After a 4 a.m. knock at the door and a haunting voice, Kristen McKay (Liv Tyler) and James Hoyt’s (Scott Speedman) remote getaway becomes a psychological night of terror as three masked strangers invade. Now they must go far beyond what they thought themselves capable of if they hope to survive.
The Strangers 8.0
eyelights: Liv Tyler’s performance. its aural quality. its effective tension-building. its relative restraint.
eyesores: Scott Speedman’s performance. the characters’ decision-making. the opening intro text reading.
“Is Tamara home?”
I was never going to see ‘The Strangers’. The thriller, which was released in 2008, followed hot on the heels of all those so-called torture porn films and its grindhouse-style promotional artwork lead me to believe that it would be one of those. And, frankly, while I like horror, I’m not into gratuitous gore and violence; they have to serve the plot.
If there is one.
But a friend of mine once recommended it, telling me that much of what was scary was in the fact that the prowlers sometimes only showed up in the background, watching eerily without doing anything – that it wasn’t all violence and visceral stimulation. Mildly curious, I decided to keep it on my radar – eventually stumbled upon a copy for dirt cheap.
And I’m very glad that I picked it up: ‘The Strangers’ was one of the most tension-filled suspense films I’ve seen in years, certainly since ‘The Descent‘. And, as my friend had properly observed, it’s not at all of the torture porn variety; while there is blood and violence, it’s not an especially gory film, and none of it is gratuitous. It was all done in relative good taste.
But it is a suspense picture.
And it is scary.
Its initial few moments didn’t inspire much confidence, however: Over a black screen, a text intro told us that the events took place in 2005 and that what actually happened remained unknown. Ouch. Can you say “loosely based on”? To make matters worse, it was read out. Opening text is always better silent; this felt as though they underestimated the audience.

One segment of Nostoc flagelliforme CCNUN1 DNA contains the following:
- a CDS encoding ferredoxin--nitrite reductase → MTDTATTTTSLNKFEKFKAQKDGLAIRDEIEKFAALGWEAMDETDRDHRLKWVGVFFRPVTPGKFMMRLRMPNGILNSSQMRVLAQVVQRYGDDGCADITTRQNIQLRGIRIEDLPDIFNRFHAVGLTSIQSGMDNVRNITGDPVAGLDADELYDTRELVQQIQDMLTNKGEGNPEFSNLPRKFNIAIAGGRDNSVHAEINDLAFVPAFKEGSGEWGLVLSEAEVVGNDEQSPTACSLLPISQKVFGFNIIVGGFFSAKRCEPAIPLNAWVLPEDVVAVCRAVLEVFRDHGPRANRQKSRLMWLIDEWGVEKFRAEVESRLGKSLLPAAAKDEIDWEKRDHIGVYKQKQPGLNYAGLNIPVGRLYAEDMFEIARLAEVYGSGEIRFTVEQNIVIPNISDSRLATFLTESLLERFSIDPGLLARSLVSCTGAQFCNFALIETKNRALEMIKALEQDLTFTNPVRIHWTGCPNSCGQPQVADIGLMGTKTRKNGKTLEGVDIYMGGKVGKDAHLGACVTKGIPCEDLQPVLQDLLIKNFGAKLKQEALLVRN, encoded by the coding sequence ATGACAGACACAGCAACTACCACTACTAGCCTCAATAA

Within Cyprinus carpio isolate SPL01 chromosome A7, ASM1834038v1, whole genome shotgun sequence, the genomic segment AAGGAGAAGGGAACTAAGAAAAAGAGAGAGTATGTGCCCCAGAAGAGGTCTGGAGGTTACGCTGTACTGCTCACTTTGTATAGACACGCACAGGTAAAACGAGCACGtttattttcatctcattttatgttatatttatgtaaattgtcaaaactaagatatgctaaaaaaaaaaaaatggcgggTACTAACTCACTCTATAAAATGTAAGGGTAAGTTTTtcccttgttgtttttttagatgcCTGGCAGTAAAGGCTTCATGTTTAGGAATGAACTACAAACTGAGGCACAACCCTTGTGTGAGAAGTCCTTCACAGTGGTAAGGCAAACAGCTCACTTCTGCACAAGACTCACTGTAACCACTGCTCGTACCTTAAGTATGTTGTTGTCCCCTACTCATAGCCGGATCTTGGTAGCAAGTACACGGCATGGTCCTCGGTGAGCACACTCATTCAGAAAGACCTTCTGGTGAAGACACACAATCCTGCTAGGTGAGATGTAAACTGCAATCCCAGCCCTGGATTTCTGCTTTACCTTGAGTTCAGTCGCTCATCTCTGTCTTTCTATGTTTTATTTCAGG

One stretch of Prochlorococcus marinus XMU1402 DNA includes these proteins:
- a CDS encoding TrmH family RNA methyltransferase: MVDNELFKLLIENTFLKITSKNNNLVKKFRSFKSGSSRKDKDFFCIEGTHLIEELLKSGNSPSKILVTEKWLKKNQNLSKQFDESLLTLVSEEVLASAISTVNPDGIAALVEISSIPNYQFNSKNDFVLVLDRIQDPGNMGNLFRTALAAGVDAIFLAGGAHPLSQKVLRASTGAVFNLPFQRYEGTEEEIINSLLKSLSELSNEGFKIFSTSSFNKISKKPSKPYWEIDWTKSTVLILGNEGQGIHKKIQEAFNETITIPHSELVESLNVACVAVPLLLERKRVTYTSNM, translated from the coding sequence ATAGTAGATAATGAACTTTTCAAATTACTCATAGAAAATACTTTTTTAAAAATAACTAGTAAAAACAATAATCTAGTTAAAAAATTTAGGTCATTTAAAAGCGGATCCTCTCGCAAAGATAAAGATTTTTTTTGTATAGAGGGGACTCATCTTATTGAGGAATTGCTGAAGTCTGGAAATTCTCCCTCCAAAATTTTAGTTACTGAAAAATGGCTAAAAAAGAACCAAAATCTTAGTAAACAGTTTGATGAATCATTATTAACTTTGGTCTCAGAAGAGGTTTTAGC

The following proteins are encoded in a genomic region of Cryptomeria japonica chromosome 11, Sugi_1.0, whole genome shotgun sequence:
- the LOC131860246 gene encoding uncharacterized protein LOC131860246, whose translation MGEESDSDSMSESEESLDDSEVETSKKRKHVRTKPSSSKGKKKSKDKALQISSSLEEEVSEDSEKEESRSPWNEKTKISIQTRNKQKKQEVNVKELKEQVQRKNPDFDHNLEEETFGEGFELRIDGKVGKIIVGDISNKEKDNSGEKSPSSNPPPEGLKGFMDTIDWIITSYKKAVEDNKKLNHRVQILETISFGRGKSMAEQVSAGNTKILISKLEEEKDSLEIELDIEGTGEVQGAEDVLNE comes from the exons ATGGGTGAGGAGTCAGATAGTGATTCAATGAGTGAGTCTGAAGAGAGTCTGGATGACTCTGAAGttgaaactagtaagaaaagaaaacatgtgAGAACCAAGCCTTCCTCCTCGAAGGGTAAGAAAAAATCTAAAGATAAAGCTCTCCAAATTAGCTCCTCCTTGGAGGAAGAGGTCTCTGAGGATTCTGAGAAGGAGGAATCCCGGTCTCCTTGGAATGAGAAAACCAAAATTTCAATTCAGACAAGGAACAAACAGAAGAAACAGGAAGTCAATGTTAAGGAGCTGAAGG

What a terrible way to start.
But it was soon forgotten. Immediately after this, we were treated to a panicked 911 call by a couple of boys who stumbled into a bloody country home. This was not going to end well, not well at all: since we were told that what happened is not entirely known, this suggested that our main characters will either be dead or will have disappeared.
I won’t relate the whole picture, so as to leave its twists and tricks intact, but let me at least warn you that it’s a home invasion picture. Not everyone will appreciate this. But, knowing this also doesn’t ruin the movie, as evidenced by the reaction I had; it grabbed a hold of me and my stomach unclenched only when I force-fed it my dinner.
‘The Strangers’ stars Liv Tyler and Scott Speedman as the couple and, while I wasn’t that taken with Speedman (who was okay, but not quite of the necessary calibre), I found Tyler (whom I could barely recognise, for some reason) exceptional in the part; you can totally feel and believe her terror the moment that it begins to creep in.
All the way to the bloody end.
What makes ‘The Strangers’ especially scary is that the stalkers are playing with the couple: they’re repeatedly knocking on doors, smashing into walls, writing on walls and windows and even moving things around – letting them know that they can easily come in. And have. And that there’s no way to know if or when they’ll strike.
This insecurity feeds the couple’s sense of dread and terror.
The fact that we can see the strangers lurking about while the characters don’t brings this point across to us as well, creating additional tension. It makes us want to scream at the screen, as futile as that is. And, like ‘It Follows‘, it inspires us to scan the background at all times in case they pop up again, building a sense of paranoia.
The aural quality of ‘The Strangers’ also contributes to its success: this is a film that MUST BE WATCHED IN SURROUND, as there are tons of sounds emanating from various speakers. Anything less, even stereo, would diminish its impact. tomandandy’s multi-layered score is also perfectly-suited to creating a chilling atmosphere.
If I have any criticism of the picture (aside for Speedman’s serviceable performance), it’s that the characters’ choices didn’t seem intuitive to me. However, they were credible enough. And there’s the small matter of the stalkers appearing and disappearing far too easily, without being seen or heard. Not so sure about that.
But, all in all, ‘The Strangers’ is a well-crafted suspense picture: its central conceit is well thought-out, its main performance anchors it, it’s bone-chilling without being gratuitously violent or gory, and it doesn’t overstay its welcome. I would highly recommend this to anyone with a decent surround sound system.
Turn the lights down low, sit back, and enjoy.
Just make sure you lock the doors first.
Date of viewing: November 2, 2015